So we’ve established that carbohydrates, fat and protein all provide energy, but exercising muscles rely on carbohydrates as their main source of fuel. However, muscles have limited carb stores (glycogen) and they need to be topped up regularly to keep your energy up. A diet low in carbs can lead to a lack of energy during exercise, early fatigue and delayed recovery. Fat and protein are harder to turn into energy than carbs, which means you may feel low on energy during your exercise session.

Eating a higher-carbohydrate diet is beneficial to performance for daily exercise in moderate to vigorous aerobic activity (think running, swimming, biking). Why? Because the more carbs you eat, the more glucose you allow your body to store in the form of muscle glycogen. The more glycogen you store, the more fuel you have available for your next burst of exercise.

Carb loading, what is it?

This is used to describe a period of high carbohydrate eating to maximise the body's glycogen stores in preparation for an endurance event. The science and practice in this area has shifted a lot in recent years. Previously a 'classic' approach involved training hard to deplete the body's glycogen, followed by a seven-day, high carbohydrate diet to replenish stores.

It is now believed that carbohydrate stores can be maximised over the two days before a race. This is achieved with high carbohydrate intakes - a rough guide equates to approximately 10g carbohydrate per kilogram of bodyweight - so for example, a runner weighing 60kg would aim to consume 600g of carbohydrate each day.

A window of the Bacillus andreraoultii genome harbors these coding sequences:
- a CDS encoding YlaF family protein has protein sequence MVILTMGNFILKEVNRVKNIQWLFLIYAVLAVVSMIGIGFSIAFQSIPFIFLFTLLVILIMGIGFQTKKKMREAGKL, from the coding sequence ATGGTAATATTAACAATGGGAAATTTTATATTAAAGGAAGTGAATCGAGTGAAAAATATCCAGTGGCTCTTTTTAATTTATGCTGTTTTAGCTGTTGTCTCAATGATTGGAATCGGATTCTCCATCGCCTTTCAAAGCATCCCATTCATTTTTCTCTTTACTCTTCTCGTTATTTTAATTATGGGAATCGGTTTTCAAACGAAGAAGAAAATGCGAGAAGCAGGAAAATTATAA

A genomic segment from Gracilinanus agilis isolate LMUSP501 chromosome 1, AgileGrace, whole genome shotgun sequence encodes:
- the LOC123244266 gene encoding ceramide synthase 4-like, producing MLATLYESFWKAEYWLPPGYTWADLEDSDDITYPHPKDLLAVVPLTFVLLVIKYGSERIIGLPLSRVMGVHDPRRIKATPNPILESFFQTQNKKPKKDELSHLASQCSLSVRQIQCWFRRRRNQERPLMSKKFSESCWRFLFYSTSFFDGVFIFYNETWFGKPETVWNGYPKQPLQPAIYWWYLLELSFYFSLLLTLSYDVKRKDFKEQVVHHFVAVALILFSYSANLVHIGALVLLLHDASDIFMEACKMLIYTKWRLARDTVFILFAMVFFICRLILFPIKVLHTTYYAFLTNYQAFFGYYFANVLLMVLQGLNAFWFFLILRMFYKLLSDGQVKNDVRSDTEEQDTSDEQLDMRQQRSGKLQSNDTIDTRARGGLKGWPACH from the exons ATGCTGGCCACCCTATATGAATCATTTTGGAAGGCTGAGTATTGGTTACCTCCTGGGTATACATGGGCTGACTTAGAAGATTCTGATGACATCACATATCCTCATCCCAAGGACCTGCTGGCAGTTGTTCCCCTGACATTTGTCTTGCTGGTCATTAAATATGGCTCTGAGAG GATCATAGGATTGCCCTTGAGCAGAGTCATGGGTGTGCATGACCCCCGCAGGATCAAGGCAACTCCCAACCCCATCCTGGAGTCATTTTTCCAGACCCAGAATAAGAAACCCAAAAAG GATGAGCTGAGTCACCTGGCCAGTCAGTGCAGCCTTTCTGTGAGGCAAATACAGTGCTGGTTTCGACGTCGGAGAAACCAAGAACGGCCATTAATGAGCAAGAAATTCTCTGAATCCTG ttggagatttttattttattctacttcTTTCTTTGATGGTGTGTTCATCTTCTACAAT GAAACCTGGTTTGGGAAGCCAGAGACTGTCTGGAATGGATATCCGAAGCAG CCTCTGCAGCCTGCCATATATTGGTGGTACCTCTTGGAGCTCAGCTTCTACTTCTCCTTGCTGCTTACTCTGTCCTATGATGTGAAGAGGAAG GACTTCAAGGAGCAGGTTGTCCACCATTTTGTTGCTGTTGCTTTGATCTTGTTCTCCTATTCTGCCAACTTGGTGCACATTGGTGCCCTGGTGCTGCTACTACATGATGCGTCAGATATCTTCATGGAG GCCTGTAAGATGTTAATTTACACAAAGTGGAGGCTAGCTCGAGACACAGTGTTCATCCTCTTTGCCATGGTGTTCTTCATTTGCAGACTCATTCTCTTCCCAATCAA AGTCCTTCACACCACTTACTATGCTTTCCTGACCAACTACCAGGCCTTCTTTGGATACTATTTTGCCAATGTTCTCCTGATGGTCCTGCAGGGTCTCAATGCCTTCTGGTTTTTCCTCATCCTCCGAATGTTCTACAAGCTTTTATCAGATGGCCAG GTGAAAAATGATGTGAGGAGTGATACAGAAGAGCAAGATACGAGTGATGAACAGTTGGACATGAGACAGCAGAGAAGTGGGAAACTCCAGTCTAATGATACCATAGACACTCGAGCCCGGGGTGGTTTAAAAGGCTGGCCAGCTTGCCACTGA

Experienced runners, who are used to the classic seven-day carb-load, or who find it difficult to eat regularly, may wish to begin three days before the race. There is no need to follow the seven day approach - it may even increase fat stores in some runners.

What should my portion size of carbs be at each meal?

With each meal, try to aim to fill your plate half full with carbohydrate. Protein is less of a focus at the carb-loading stage, but still important for muscle tissue repair, so fill quarter of your plate with protein.

Practical guidelines:

- Make sure you start exercise with sufficient muscle glycogen

- Sufficient means high stores but these stores don’t need to be extremely high.

- For trained individuals this can be achieved by eating carbohydrate rich for 2 days prior to a race, whilst reducing glycogen use (reducing training)

- Because training is reduced and therefore energy expenditure is reduced, a higher carbohydrate intake should not be the result of just eating more. It should be the result of emphasising carbohydrate sources and reducing fat intake. Very often carb loading and overeating seem to be confused by athletes

- There are many different ways to achieve high glycogen stores. The type of carbohydrate seems to have little or no effect, both solid and liquid carbohydrate sources seem to have the same effects

- A carbohydrate intake of 5-7 g/kg per day seems to be sufficient in the majority of cases (with low energy expenditure)

And at this point my carb loading epiphany happens. The boxes I can tick are:

1. Eat a carbohydrate rich diet

2. Reduce training.

The only bit I’m missing is the ‘endurance event’ at the end.

Damn it.

References and quotations:

BBC Good Food.

NHS.co.uk

Mysportscience.com

Myfitnesspal.com

Disclaimer:

I am not a dietician or a nutritionist, and make no claims to the contrary. What is written on this site should not be taken as fact or advice. It is merely an opinion blog.